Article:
The Greatest Rivalries In Motorsports History: Ferrari vs. McLaren

The Greatest Rivalries In Motorsports History: Ferrari vs. McLaren

The fastest and the greatest fight between the big dog and the underdog.

In the motorsport theater, there is only one discipline that is hailed as the “holy grail,” where there is no equal to it even in the high-speed, high-octane, high-risk world of auto racing: Formula 1.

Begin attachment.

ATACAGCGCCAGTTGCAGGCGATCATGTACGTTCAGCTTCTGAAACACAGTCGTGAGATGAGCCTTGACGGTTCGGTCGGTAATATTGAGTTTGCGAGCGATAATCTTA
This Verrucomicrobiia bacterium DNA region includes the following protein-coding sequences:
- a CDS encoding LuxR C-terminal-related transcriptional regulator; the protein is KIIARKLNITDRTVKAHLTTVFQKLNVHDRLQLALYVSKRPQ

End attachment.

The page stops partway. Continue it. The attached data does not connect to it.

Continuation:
It is often regarded as the toughest challenge for any participating teams, and very much so when they have to build a car that reach speeds up to 237 miles per hour and generate up to 5.5G of gravitational force while cornering (NASA space shuttle pilots experience only 3G during takeoff). Your engine has to be durable and efficient while making 800+ horsepower, and every other major component in the car has to be able to handle that power just as strongly and efficiently. On top of that, you have about a dozen other teams that have just as much brainpower and will to win. Automotive giants Toyota and BMW tried to compete in Formula 1, all to find themselves stepping back after downright embarrassing seasons. That’s how tough Formula 1 is; it humiliated two of the biggest names in the automotive industry without remorse. It is remarkable that there are two teams that not only survived in Formula 1 for decades, but dominate it in all that time, emerging as each other’s worst enemy in the process. This is the greatest rivalry in the greatest racing series: McLaren Racing vs. Scuderia Ferrari.